Wednesday: I will post the homework on this reading assignment. This is deliberate. I don't want people reading just for the homework, so you have to read before you know the homework.
More details about what we'll be doing, other than the flow.
Monday: Your homework is due at the start of class on Monday. A quiz will be given immediately. The quiz will cover the material that you read for the homework just handed in. There will probably be two problems, one from the homework just handed in, and one from the sections the homework was based on. I reserve the right to ask whatever I want though.
Monday Continued: After the quiz, I will assign small groups to work on a sequence of problems. These problems will be from the material you read for the homework you just handed in, so you should be really good at it. The group will do as many of them as they can, sequentially, and write them up to be handed in at the end of the class for the whole group. The whole group will get the same grade on this. The groups will vary day to day.
Wednesday: After the quiz on the reading, I might tell you what was important in the reading. I expect there to be an oral True/False quiz at this point where I call on individuals to answer questions. You will be assigned to small groups to work on a sequence of problems. These problems will be for the reading you were just quizzed on. As above: The group will do as many of them as they can, sequentially, and write them up to be handed in at the end of the class for the whole group. The whole group will get the same grade on this. The groups will vary day to day.
Friday: This is your TA section. The TA will primarily go over problems with proofs that he sees on the homework and group work.
Grades: As you can see, you have a quiz that gets graded every day you have class (except that first Friday). In addition, you have homework and some, but probably not all, problems on the homework will be graded. Also, on Mondays and Wednesdays, you will be working problems in groups most of the class. These will be graded. I am not sure at this point what the TA will want to do to add to the grade. All in all, there are lots of things that get graded that will go into your grade. Because this is a new system, how they will all be weighted will get worked out during the semester. For example, you will probably get graded on more problems worked in groups than individually, but your individual work will probably dominate the grade. I suspect I'll want to count the oral T/F questions too.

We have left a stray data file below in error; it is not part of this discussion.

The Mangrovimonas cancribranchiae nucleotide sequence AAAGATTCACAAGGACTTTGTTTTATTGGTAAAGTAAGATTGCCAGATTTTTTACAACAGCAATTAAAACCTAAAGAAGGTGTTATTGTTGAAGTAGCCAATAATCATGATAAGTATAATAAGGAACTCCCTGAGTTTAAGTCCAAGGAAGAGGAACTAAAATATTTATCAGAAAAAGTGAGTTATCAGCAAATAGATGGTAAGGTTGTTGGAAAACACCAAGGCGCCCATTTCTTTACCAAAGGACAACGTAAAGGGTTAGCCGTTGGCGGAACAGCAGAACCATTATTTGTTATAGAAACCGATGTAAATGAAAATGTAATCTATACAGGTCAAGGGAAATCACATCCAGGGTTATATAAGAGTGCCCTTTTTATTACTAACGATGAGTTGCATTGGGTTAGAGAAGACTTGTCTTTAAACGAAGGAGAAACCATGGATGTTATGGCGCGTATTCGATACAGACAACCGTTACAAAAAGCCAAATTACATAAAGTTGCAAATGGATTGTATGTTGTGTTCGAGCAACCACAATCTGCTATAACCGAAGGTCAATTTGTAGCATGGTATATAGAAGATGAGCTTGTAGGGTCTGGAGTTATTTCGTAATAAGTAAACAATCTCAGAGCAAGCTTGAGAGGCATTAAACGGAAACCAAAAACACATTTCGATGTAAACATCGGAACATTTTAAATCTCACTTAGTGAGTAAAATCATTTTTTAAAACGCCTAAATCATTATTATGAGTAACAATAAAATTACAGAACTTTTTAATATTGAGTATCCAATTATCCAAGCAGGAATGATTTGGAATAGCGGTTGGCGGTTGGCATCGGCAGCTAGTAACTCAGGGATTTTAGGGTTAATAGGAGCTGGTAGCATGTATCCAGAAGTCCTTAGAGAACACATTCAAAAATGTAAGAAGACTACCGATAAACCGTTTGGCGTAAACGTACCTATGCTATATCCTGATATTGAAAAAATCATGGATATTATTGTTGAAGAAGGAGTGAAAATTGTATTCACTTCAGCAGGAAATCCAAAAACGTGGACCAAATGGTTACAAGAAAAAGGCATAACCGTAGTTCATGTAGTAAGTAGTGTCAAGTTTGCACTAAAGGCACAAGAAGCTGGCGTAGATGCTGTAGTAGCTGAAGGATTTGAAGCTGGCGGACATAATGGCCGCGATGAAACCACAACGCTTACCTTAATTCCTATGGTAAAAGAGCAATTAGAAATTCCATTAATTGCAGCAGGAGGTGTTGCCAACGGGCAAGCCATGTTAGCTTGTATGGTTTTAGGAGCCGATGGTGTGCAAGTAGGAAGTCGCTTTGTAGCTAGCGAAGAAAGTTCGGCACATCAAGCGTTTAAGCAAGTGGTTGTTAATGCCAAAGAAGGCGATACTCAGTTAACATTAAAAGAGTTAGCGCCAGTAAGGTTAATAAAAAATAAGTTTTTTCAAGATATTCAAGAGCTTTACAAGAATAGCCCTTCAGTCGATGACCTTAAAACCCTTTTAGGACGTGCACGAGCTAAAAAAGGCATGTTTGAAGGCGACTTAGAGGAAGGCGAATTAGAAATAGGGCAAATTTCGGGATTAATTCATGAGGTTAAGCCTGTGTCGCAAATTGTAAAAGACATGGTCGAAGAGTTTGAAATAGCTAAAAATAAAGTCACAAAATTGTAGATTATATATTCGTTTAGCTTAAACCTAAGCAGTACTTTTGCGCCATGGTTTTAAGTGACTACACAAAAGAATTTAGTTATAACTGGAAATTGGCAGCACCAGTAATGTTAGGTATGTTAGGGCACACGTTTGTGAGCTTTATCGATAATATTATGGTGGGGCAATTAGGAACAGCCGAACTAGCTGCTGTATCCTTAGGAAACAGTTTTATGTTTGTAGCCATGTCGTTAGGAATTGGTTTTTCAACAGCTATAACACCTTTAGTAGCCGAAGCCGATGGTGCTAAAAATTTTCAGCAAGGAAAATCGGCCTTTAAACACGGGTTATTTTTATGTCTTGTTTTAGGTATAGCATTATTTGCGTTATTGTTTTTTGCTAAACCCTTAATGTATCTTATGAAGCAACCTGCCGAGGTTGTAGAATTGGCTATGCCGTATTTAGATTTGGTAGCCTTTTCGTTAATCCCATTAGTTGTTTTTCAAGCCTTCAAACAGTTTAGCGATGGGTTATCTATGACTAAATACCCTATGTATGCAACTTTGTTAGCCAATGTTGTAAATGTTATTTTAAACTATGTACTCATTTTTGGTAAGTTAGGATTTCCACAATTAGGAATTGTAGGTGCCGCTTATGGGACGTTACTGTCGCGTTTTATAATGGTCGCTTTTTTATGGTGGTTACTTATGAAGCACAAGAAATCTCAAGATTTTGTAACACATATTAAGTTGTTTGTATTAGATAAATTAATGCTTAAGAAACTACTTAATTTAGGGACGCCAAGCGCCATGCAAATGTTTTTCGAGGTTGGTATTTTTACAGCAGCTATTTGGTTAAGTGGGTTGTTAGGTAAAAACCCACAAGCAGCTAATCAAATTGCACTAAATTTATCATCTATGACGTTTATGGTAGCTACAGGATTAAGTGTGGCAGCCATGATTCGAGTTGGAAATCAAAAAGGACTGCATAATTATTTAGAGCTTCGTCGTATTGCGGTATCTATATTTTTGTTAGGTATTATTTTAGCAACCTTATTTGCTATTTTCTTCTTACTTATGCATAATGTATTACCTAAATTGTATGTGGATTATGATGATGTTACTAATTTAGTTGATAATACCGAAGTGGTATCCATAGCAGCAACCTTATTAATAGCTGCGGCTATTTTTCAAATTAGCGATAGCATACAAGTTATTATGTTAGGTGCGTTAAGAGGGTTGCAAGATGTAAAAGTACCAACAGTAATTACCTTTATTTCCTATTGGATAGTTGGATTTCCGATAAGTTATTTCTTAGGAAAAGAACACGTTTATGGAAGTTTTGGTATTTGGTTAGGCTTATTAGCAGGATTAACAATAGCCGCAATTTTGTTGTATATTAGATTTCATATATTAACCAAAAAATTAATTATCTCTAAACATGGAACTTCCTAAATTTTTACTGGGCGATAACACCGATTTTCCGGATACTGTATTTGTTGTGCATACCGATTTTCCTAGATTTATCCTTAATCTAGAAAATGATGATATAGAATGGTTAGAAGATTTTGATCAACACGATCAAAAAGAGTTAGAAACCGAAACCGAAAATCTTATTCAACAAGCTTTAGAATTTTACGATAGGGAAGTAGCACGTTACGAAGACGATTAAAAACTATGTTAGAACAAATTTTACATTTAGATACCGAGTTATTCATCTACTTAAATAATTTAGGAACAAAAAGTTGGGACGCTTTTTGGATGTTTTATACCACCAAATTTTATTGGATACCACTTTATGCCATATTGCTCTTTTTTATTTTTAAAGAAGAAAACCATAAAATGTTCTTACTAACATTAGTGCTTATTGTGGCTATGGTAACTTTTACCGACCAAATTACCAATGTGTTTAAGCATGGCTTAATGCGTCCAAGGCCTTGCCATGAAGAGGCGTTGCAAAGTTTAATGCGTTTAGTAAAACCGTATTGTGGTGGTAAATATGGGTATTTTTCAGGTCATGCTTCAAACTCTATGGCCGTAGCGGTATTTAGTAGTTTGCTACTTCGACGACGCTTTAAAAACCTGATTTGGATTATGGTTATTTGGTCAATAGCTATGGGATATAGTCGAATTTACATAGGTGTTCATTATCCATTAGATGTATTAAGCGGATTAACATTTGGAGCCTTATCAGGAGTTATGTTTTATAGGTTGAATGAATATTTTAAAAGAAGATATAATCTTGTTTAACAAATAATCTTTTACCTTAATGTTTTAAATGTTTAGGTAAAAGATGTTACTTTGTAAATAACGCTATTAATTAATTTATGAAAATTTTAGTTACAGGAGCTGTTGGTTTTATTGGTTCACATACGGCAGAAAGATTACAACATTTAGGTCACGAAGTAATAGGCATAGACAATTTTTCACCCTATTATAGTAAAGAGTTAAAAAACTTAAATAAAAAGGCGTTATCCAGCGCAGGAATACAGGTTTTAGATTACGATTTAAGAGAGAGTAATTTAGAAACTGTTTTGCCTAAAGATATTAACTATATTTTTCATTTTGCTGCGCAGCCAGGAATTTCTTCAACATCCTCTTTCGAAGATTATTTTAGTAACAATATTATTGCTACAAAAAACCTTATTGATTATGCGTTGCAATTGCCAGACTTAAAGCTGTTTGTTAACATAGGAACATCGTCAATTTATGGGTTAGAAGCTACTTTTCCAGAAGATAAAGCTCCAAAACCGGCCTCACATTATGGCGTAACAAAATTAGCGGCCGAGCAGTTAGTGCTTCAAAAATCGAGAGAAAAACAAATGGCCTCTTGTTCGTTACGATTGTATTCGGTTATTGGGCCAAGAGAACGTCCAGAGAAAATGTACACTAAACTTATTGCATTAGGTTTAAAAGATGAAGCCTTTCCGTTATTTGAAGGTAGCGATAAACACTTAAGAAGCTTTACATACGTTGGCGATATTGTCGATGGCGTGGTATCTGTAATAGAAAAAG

The syllabus, subject to, but not likely to, change.
Reading assignment # 1: Sections 1.1, 1.2, 1.3, 1.4, 1.5. Quiz to see if you read it, Sept 7.
Problem set # 1.
Reading assignment # 2: Sections 1.6, 2.1. Quiz to see if you read it, Sept 14.
Problem set # 2.
Reading assignment # 3: Sections 2.2, 2.3, 2.4. Quiz to see if you read it, Sept 21.
Problem set # 3.
Reading assignment # 4: Sections 2.5, 2.6, 3.1, 3.2. Quiz to see if you read it, Sept 28.
Problem set # 4.
Reading assignment # 5: Sections 3.3, 3.4. Quiz to see if you read it, Oct 5.
Problem set # 5.
Reading assignment # 6: Sections 4.1, 4.2, 4.3. Quiz to see if you read it, Oct 12.
Problem set # 6.
Reading assignment # 7: Sections 4.4, 4.5, 5.1. Quiz to see if you read it, Oct 19.
Problem set # 7.
Reading assignment # 8: Sections 5.2, 5.4. Quiz to see if you read it, Oct 26.
Problem set # 8.
Reading assignment # 9: Sections 6.1, 6.2. Quiz to see if you read it, Nov 2.
Problem set # 9.
Reading assignment # 10: Sections 6.3, 6.4, 6.5. Quiz to see if you read it, Nov 9.
Problem set # 10.
Reading assignment # 11: Sections 6.6, 6.7. Quiz to see if you read it, Nov 16.
Problem set # 11.
Reading assignment # 12: Sections 6.8. Quiz to see if you read it, Nov 30.
Problem set # 12.
Reading assignment # 13: Sections 6.11, 7.1. Quiz to see if you read it, Dec 7.